Hackers got away with the personal information of 15 million T-Mobile customers by breaching the company that processes its credit checks.

That firm, Experian, said Thursday that a breach grabbed T-Mobile customer data from September 1 to September 16.

Stolen data includes names, birth dates, addresses, social security and drivers’ license numbers, but not credit card or payment information, according to the company. Still the stolen data could lead to identity theft.

Experian CEO Craig Boundy said in an online post that the hack did not affect its credit bureau business or its consumer credit database.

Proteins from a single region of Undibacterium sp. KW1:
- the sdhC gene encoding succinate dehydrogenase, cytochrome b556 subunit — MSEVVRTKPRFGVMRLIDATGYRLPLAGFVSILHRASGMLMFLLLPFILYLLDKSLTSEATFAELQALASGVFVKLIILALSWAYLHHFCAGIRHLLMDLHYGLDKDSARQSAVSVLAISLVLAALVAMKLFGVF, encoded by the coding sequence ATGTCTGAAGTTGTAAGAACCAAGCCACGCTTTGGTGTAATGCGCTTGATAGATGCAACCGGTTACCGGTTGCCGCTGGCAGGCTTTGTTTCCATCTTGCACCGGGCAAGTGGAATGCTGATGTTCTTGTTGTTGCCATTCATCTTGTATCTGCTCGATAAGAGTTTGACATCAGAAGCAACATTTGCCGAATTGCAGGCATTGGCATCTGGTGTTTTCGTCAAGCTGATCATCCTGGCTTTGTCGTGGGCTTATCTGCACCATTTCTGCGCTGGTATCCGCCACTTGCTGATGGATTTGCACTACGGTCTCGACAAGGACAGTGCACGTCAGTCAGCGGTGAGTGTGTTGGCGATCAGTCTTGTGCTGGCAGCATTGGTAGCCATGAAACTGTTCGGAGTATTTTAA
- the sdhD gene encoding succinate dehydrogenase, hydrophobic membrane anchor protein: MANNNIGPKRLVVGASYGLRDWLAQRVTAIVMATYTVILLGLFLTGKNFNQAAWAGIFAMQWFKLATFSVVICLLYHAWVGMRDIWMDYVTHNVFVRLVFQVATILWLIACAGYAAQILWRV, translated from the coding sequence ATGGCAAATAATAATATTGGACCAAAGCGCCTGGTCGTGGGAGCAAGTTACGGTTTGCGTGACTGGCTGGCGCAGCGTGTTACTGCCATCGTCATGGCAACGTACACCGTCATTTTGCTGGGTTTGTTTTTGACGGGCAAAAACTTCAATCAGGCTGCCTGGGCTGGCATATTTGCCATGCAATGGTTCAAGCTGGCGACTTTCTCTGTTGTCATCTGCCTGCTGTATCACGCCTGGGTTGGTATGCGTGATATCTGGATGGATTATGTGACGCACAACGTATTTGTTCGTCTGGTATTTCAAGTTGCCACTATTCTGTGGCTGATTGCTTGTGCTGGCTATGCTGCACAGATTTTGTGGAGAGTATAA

T-Mobile CEO John Legere commented in tweets a blog post and a FAQ page, saying he’s “Incredibly angry about the data breach and we will institute a thorough review of our relationship with Experian.”

Experian said it is notifying affected customers. It also warned them to be careful about emails and other attempts to profit from the stolen data.

You have to wonder why the large number of recent security breaches have not led every firm handling personal customer data to review and harden their systems. But apparently, they have not.

Here’s Experian’s response from its CEO Craig Boundy: http://www.experian.com/securityupdate/

For more information regarding the investigation and the actions Experian is taking to protect consumer information, please visit www.experian.com/T-MobileFacts.